The finding may help halt tumor growth in cancer patients, says Emery Bresnick, the senior author on the study, a professor of pharmacology and member of the UW-Madison Paul P. Carbone Comprehensive Cancer Center.
The research, published in the Journal of Cell Biology on Sept. 25, is the first to connect a particular nervous-system chemical to the regulation of blood vessels.
Normally, blood vessels form when wounds heal and during menstruation, pregnancy and fetal development. But impaired blood-vessel development and function are also a major cause of blindness, and tumors rely on new blood vessels as they develop.
Like most critical body processes, angiogenesis is tightly controlled by multiple balancing mechanisms. When Bresnick and colleagues, including postdoctoral fellow Soumen Paul, began the new study, they were not looking into angiogenesis. Instead, they were studying a protein that regulates the maturation of blood cells, and noticed that it turns on a gene that makes a compound called neurokinin-B, or NK-B.
Aware that NK-B affects cells in the nervous system, Bresnick wondered, "Why would a protein involved in blood-cell formation turn on the gene for a compound that is supposedly involved in regulating the nervous system?"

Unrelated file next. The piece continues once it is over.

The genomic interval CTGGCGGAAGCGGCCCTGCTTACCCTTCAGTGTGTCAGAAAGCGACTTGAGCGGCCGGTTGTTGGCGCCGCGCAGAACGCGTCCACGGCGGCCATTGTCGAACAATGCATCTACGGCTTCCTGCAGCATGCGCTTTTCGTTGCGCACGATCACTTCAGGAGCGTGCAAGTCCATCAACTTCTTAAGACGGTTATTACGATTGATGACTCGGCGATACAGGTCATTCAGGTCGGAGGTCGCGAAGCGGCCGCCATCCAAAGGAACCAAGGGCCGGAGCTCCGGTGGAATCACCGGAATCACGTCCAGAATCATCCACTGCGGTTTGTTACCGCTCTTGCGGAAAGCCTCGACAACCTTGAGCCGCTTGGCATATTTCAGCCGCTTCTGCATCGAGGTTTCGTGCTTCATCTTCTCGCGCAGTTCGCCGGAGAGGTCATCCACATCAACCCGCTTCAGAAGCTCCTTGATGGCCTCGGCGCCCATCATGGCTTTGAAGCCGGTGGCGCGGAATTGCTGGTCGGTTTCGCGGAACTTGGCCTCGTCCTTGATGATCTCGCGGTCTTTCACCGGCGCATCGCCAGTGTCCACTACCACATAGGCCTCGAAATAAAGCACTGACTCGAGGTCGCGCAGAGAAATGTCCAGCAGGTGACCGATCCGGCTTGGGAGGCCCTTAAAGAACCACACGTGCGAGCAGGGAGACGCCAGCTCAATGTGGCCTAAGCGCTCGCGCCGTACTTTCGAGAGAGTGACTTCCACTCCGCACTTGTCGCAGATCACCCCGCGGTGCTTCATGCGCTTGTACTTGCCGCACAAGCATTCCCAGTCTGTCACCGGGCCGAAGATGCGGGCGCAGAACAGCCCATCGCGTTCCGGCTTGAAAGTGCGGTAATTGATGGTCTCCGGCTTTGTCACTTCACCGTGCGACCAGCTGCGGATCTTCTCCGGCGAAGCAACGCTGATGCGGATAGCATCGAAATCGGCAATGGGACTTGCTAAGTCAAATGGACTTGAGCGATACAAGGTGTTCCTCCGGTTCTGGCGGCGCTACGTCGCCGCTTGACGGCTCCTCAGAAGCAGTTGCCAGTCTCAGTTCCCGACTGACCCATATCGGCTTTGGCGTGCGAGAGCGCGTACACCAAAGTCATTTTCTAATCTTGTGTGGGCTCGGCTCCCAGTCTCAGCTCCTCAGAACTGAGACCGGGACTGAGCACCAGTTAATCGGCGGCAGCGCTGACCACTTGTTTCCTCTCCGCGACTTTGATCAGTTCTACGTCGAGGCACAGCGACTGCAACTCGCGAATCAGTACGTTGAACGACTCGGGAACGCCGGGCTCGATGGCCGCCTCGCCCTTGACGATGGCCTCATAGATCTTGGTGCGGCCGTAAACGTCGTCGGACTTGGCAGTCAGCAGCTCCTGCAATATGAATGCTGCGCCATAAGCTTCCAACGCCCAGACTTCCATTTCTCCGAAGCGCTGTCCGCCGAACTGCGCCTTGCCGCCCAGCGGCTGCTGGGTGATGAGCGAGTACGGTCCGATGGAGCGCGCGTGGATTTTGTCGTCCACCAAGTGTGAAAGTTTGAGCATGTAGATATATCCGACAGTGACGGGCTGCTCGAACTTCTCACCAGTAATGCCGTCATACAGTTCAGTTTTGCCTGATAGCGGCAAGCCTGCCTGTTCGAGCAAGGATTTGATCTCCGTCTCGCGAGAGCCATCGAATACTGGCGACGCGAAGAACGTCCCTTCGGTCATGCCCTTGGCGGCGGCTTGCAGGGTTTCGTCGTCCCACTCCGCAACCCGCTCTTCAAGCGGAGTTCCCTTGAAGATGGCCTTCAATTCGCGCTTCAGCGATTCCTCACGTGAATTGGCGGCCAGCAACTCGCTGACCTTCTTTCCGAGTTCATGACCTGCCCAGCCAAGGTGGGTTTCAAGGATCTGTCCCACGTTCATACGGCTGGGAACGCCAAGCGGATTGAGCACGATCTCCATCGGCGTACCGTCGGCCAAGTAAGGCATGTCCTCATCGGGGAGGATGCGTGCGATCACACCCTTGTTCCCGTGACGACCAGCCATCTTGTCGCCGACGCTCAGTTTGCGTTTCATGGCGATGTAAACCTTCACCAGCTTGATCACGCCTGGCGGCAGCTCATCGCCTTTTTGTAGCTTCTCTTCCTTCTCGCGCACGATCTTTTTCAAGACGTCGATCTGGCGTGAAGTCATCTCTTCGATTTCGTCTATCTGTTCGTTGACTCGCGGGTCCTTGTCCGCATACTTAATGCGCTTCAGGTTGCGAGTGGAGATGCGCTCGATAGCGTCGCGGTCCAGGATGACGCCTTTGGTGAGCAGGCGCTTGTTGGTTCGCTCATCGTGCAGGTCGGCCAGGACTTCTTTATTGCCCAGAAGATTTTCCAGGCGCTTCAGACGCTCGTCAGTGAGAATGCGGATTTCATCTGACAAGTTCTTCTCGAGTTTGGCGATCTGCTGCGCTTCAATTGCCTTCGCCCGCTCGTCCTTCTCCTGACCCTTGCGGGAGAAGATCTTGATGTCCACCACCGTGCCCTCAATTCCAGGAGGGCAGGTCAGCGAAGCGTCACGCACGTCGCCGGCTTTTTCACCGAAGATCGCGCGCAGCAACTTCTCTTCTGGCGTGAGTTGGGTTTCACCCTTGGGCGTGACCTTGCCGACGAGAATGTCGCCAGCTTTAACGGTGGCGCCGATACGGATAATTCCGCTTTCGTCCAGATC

The researchers searched for NK-B receptors - molecules that can "recognize" and respond to NK-B - and found great numbers of them on endothelial cells, which line the inside of blood vessels.
Endothelial cells form the internal structure of a blood vessel, and during angiogenesis, they migrate, starting an extension of the blood-vessel network. When Paul added NK-B to endothelial cells, "They lost the capacity to organize in three dimensions, to form the tubes tha
Source:University of Wisconsin-Madison